Count Ossie & Mystic Revelation Of Rastafari - Grounation 3xLP


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Label: Dub Store

Our Review:

Without Count Ossie, it could be argued, there would be no ska, no reggae, no dancehall, no Jamaican popular music as we currently know it. A Rastafarian drummer born Oswald Williams in 1926, Count Ossie began performing Nyabinghi music in the 1950s. This rhythm and chant heavy religious meditation derived from the drumming traditions of enslaved Africans brought to Jamaica in the 17th and 18th centuries. At this time, Rastas were generally considered outcasts and were especially shunned by the Jamaican music world which was primarily R&B, mento and calypso. However with persistence, his group broke through into the clubs in the late 50s and with the help of Prince Buster, backed the Folkes Brothers on their now legendary 1959 single "Oh! Carolina". That song – another version of which is featured on this set – is widely assumed to be a huge influence on the creation of the ska rhythm, and many even consider it one of the earliest, if not the earliest, examples of ska in recorded music.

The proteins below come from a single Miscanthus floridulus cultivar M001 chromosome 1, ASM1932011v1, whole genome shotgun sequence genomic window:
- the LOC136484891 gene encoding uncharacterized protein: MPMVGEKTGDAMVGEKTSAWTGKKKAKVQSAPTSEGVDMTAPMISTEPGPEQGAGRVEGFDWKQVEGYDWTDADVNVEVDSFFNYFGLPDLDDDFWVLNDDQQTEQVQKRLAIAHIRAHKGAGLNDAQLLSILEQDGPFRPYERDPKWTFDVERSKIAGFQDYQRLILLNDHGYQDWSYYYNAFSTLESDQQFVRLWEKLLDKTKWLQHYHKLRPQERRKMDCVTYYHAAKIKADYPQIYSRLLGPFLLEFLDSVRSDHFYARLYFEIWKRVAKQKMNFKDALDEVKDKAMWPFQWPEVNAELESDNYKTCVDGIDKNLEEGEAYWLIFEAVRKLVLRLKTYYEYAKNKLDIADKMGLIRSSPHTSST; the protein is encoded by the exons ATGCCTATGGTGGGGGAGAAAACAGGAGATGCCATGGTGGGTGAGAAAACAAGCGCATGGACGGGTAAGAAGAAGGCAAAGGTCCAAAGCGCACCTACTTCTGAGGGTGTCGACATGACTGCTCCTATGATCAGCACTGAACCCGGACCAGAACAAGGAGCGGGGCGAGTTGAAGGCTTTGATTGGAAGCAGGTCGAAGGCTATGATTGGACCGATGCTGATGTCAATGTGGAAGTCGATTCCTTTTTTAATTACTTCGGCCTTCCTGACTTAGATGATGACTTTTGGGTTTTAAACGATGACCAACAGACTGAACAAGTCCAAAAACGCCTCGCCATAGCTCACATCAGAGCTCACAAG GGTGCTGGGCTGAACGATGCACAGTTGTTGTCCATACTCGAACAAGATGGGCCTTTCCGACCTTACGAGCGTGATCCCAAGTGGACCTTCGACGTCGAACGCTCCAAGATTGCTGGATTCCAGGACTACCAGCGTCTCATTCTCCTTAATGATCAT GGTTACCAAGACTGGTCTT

Ossie continued to perform and record regularly throughout the 60s and recorded this, his magnum opus, with his group The Mystic Revelation of Rastafari in 1973. Grounation is, of course, a drum-heavy experience, punctuated by a loose horn section, chanting and incantations. Ossie is joined in his group by the legendary saxophonist Cedric "Im" Brooks, whose playing and horn charts are clearly jazz-inspired. At times, Grounation sounds surprisingly similar to some of the more percussion-heavy American spiritual jazz records of the 1970s. Whether that connection is due to actual inspiration or coincidence is unclear, but a through-line can be drawn from both genres directly back to their African ancestors. Nearly an hour and a half of hypnotic, improvisational, communal, heady music from one of the originators of Nyabinghi. Absolutely essential.